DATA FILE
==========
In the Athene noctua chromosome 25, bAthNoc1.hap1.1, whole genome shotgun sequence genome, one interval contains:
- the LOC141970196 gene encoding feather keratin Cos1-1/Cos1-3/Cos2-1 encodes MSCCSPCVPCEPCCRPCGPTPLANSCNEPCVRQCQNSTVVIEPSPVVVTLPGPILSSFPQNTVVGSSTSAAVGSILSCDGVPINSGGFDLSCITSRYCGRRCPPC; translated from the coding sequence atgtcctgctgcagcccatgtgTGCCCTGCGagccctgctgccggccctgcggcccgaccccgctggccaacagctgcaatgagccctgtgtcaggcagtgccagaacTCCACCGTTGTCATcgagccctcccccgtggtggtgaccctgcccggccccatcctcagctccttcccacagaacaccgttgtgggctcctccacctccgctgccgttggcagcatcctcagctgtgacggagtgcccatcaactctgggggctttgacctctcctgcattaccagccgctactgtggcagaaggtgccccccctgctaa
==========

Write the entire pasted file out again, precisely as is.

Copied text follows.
In the Athene noctua chromosome 25, bAthNoc1.hap1.1, whole genome shotgun sequence genome, one interval contains:
- the LOC141970196 gene encoding feather keratin Cos1-1/Cos1-3/Cos2-1 encodes MSCCSPCVPCEPCCRPCGPTPLANSCNEPCVRQCQNSTVVIEPSPVVVTLPGPILSSFPQNTVVGSSTSAAVGSILSCDGVPINSGGFDLSCITSRYCGRRCPPC; translated from the coding sequence atgtcctgctgcagcccatgtgTGCCCTGCGagccctgctgccggccctgcggcccgaccccgctggccaacagctgcaatgagccctgtgtcaggcagtgccagaacTCCACCGTTGTCATcgagccctcccccgtggtggtgaccctgcccggccccatcctcagctccttcccacagaacaccgttgtgggctcctccacctccgctgccgttggcagcatcctcagctgtgacggagtgcccatcaactctgggggctttgacctctcctgcattaccagccgctactgtggcagaaggtgccccccctgctaa